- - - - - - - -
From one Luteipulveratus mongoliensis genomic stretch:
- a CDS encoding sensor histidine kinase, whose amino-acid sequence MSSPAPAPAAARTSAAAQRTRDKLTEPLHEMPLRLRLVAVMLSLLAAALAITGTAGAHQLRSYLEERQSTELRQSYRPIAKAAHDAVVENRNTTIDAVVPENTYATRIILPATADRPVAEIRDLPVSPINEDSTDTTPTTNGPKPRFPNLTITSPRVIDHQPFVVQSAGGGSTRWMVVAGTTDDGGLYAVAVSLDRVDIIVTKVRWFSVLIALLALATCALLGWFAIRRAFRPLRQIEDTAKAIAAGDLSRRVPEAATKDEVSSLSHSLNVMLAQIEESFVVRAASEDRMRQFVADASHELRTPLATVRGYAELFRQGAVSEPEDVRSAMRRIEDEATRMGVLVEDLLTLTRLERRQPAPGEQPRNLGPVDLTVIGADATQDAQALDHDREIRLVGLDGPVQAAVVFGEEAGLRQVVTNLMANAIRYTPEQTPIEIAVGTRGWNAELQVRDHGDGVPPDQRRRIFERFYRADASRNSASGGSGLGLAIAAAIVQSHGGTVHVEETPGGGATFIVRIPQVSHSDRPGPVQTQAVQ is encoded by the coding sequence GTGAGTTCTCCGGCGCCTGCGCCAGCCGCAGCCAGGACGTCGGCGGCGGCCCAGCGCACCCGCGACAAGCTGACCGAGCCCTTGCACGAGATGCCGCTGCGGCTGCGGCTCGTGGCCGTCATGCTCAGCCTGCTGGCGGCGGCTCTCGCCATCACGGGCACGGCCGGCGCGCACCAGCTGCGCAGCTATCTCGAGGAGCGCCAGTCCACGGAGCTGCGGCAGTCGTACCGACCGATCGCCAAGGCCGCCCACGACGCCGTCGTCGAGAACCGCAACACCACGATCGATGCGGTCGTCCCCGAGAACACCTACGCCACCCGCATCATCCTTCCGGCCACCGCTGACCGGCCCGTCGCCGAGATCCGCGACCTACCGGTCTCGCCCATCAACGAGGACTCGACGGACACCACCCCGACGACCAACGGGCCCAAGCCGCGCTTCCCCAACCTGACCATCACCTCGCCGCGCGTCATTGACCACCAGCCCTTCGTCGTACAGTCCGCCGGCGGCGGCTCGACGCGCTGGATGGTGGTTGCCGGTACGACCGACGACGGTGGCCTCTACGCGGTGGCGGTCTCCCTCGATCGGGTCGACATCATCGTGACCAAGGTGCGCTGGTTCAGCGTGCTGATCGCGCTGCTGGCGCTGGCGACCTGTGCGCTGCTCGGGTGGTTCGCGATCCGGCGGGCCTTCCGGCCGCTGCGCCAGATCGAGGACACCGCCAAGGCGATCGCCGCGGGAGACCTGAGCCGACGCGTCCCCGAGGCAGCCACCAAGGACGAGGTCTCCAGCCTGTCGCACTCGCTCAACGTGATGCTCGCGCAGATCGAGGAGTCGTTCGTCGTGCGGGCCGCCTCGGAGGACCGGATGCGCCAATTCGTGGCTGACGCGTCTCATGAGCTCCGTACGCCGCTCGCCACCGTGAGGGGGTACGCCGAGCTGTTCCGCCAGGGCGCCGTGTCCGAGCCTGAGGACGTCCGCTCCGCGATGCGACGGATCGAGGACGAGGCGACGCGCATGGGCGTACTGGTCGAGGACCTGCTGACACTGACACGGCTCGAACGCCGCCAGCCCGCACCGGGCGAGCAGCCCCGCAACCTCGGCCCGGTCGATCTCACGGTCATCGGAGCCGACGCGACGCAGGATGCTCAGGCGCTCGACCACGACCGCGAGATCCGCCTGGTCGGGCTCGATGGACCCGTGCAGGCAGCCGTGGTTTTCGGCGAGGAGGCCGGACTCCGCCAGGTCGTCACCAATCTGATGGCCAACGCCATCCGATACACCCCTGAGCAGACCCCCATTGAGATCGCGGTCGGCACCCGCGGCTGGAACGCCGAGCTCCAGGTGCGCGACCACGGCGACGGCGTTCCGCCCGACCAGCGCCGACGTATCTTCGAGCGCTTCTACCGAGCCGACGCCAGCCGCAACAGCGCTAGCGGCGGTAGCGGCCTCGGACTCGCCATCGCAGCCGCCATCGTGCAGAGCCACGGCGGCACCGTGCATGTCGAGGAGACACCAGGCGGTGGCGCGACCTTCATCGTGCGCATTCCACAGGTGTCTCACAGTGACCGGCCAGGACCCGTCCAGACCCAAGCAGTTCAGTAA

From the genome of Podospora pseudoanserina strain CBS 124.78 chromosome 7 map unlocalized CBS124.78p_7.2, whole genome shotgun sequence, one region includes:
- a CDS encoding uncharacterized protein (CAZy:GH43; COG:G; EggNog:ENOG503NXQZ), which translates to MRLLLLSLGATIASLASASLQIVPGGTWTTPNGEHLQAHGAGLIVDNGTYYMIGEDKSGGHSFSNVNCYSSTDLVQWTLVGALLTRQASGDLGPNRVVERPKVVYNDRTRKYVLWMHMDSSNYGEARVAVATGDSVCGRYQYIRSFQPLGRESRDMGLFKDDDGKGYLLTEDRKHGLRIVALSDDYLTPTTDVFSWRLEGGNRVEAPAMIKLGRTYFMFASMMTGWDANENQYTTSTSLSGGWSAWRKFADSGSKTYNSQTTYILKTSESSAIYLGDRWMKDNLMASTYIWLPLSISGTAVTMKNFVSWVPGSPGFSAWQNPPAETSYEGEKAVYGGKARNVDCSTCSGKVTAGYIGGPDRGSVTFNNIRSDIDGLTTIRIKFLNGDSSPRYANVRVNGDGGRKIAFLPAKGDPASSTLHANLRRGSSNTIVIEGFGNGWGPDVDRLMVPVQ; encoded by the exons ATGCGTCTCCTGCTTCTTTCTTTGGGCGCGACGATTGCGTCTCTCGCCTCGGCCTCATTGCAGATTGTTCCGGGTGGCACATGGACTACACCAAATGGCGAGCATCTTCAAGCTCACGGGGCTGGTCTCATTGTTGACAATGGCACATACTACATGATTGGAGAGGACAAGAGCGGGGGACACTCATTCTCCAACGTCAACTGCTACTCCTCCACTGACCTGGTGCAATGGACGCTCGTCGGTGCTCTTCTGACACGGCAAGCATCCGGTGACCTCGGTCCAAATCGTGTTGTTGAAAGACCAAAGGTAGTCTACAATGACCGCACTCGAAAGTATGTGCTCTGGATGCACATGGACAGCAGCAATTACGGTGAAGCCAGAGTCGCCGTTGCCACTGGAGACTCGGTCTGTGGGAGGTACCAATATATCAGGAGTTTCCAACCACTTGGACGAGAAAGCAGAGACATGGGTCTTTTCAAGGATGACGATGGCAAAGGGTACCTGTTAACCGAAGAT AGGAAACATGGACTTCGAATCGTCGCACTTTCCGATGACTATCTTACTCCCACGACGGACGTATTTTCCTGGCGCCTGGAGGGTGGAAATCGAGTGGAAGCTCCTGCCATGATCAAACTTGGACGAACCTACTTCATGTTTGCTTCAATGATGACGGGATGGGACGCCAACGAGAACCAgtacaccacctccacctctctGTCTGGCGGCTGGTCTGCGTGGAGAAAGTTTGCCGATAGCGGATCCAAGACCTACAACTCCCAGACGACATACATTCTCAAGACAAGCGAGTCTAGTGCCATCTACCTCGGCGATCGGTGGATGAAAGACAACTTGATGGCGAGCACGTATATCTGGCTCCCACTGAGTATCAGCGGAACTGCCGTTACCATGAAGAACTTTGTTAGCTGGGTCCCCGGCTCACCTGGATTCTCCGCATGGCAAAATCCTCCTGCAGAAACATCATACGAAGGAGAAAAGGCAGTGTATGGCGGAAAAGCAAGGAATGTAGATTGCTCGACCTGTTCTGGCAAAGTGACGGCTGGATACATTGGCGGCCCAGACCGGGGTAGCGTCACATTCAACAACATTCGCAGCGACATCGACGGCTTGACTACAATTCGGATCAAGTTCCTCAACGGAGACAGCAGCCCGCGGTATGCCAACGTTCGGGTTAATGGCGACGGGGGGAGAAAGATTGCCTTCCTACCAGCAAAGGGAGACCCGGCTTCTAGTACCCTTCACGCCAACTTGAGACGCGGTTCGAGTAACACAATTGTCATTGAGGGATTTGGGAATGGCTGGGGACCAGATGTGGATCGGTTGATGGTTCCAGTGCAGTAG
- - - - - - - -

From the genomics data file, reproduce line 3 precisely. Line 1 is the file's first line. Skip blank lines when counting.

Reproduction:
From the genome of Podospora pseudoanserina strain CBS 124.78 chromosome 7 map unlocalized CBS124.78p_7.2, whole genome shotgun sequence, one region includes: